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US regrets Afghan civilian deaths, says answer is peace

  • International and pro-government forces were responsible for the deaths of 305 civilians in the first three months of the year, UN says

WASHINGTON: The US envoy negotiating with the Taliban voiced regret Thursday over findings that US-backed forces were killing more civilians than the militants, and said the solution was a peace deal.

A UN report released found that international and pro-government forces were responsible for the deaths of 305 civilians in the first three months of the year.

“We deeply regret any loss of innocent life during military operations. We never target innocents,” said Zalmay Khalilzad, the US negotiator who is set shortly to resume talks with the Taliban in Qatar on ending the war.

“War is treacherous, and unintended consequences are devastating. While we strive to prevent casualties, real solution is a cease-fire or reduced violence as we pursue lasting peace,” he tweeted.

Khalilzad appealed to the Taliban and other Afghans to “work to make this the year of peace.”

He struck a different tone than the spokesman for US forces in Afghanistan, Col. Dave Butler, who said the US pursued “the highest standards of accuracy and accountability” and that troops “reserve the right of self-defense.”

President Donald Trump is eager to find a negotiated way to pull out troops and end the longest-ever US war.

Afghan President Ashraf Ghani, with whom the Taliban refuse to negotiate, has called for next week a “loya jirga,” a traditional gathering of all the country’s communities, although it is unclear how broad the attendance will be.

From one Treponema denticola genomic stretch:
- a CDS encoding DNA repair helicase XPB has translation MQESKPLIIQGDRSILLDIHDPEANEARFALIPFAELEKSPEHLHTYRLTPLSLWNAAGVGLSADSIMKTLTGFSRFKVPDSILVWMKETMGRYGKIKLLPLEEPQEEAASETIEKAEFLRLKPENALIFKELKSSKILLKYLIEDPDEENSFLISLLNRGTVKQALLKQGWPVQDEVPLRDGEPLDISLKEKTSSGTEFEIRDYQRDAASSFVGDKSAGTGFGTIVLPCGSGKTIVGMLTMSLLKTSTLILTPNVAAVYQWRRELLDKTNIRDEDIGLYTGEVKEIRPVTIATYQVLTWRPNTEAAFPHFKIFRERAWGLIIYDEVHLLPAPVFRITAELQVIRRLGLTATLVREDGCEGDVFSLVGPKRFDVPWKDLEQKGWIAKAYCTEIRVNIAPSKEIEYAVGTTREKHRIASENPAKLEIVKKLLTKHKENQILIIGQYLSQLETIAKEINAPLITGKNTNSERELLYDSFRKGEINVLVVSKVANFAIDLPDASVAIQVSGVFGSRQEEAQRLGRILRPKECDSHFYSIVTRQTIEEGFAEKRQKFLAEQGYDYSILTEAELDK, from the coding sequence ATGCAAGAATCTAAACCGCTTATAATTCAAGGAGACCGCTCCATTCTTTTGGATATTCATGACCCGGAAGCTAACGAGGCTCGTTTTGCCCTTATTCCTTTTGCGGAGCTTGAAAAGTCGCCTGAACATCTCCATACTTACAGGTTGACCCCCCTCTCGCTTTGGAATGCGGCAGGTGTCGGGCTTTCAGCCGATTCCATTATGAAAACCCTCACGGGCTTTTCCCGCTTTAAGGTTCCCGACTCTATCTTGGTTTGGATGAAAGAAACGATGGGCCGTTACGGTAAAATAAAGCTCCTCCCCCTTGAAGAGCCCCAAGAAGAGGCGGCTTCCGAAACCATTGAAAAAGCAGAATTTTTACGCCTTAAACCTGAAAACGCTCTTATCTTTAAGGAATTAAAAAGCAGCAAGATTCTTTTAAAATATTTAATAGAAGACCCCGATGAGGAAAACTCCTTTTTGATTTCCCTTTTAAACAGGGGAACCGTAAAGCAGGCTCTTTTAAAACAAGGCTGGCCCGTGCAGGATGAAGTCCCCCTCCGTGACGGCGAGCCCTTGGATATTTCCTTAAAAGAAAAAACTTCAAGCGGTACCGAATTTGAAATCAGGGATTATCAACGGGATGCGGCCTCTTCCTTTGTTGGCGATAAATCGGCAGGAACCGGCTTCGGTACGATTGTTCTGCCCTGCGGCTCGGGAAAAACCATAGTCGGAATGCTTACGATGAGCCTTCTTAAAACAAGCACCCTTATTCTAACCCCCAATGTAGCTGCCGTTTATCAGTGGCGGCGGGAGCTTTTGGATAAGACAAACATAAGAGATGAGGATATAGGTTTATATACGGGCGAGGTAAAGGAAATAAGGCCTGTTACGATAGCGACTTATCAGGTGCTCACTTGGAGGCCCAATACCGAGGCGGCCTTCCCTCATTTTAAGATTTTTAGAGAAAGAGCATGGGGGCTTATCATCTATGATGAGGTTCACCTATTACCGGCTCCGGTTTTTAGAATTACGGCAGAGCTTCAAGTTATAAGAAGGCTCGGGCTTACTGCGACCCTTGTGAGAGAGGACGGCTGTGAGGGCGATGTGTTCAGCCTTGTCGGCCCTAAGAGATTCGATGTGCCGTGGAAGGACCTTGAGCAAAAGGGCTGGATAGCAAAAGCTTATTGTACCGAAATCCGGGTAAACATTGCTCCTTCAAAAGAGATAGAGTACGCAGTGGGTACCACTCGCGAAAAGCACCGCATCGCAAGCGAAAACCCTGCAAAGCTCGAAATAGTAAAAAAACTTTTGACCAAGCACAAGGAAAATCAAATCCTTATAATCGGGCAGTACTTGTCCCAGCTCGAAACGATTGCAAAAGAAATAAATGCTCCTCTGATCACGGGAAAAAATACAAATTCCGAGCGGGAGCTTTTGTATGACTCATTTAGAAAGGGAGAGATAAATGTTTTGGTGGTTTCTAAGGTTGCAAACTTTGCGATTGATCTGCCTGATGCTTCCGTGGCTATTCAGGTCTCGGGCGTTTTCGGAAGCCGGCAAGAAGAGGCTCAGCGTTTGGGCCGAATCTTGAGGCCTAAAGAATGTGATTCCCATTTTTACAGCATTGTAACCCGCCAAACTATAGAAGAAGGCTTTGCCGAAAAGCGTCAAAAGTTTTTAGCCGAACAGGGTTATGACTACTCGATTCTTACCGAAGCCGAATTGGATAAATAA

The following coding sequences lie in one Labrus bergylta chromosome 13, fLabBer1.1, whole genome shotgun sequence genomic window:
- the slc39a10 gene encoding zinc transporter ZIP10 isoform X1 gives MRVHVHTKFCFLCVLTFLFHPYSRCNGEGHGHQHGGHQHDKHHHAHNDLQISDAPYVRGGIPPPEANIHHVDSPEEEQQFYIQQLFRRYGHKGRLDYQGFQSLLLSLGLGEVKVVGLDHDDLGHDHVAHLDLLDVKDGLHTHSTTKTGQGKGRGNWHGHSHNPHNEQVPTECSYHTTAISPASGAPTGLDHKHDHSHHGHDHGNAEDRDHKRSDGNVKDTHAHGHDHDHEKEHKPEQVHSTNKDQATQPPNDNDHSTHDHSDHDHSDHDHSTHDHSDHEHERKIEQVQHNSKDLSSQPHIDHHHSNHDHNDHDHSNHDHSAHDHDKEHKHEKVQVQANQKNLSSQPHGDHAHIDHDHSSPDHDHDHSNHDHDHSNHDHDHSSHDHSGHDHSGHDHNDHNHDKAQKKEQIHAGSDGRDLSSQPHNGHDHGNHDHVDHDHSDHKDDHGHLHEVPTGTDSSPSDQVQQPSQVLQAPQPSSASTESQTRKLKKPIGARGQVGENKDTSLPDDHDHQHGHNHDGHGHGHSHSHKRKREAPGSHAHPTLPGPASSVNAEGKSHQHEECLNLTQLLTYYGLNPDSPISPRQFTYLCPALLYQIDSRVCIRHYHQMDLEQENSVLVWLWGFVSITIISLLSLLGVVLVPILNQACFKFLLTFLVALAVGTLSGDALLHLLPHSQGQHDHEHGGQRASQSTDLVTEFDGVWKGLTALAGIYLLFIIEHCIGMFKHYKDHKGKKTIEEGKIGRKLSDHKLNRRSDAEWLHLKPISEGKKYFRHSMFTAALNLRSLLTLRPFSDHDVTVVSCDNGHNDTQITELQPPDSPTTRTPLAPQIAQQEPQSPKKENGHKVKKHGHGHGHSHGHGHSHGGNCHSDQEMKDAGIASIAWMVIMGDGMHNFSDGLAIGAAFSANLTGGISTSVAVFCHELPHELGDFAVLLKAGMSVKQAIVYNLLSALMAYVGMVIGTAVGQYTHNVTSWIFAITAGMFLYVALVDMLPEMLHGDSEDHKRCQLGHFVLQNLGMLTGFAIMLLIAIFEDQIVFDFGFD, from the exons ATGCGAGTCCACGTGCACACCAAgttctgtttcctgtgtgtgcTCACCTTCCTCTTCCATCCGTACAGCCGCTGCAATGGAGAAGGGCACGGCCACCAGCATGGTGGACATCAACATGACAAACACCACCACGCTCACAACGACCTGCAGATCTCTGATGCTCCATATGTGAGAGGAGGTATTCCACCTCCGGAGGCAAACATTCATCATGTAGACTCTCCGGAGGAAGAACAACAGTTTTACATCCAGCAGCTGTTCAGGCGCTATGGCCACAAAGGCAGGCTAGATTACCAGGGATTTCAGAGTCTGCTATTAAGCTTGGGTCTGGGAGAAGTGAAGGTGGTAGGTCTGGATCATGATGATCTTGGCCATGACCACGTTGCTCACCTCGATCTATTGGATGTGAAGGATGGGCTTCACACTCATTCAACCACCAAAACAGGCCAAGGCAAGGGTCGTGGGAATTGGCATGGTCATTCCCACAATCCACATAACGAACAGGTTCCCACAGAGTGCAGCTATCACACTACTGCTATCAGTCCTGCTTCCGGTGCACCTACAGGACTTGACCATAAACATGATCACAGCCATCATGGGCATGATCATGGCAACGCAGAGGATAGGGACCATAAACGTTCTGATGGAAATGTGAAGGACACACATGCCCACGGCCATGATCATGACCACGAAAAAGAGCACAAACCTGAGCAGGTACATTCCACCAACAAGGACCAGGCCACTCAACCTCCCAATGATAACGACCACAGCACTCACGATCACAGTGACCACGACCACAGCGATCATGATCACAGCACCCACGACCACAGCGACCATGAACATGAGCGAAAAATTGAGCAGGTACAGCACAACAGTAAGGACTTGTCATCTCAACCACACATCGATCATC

Officials in Kabul said the Taliban ambushed a security convoy in western Afghanistan, killing nine policemen, and in Kabul, a would-be attacker died when a bomb he was trying to plant at a private university detonated prematurely.

According to a councilman in western Farah province, Abdul Samad Salehi, the ambush took place in Anardara district as the convoy was heading to defuse a roadside bomb on Wednesday afternoon.

Shortly after the attack, other Taliban insurgents targeted and briefly overran the district police headquarters, setting off hours-long clashes, Salehi said. Reinforcements arrived later and managed to wrest back control of the headquarters.

In Kabul, a bomb meant to target the private Jahan University blew up apparently prematurely inside a campus bathroom, killing the suspected militant and wounding three students.

Basir Mujahid, spokesman for the Kabul police chief, said the blast took place around 10:30 a.m.

No group immediately claimed responsibility for the explosion but the Taliban and Daesh have targeted schools and placed of education in the past.

Also on Thursday, unidentified gunmen wounded a local reporter in eastern Nangarhar province, said Farid Khan, spokesman for the provincial police chief.

Khan said Emran lemar, a reporter for the Mazal radio station, was shot inside a park in the provincial capital of Jalalabad. He was hospitalized and a police investigation into the attack has begun, Khan said.

In March, Sultan Mahmoud Khirkhowa, a local TV journalist in eastern Khost province, was shot and killed when two men on a motorcycle opened fire on his vehicle. The Daesh affiliate claimed the attack in Khost.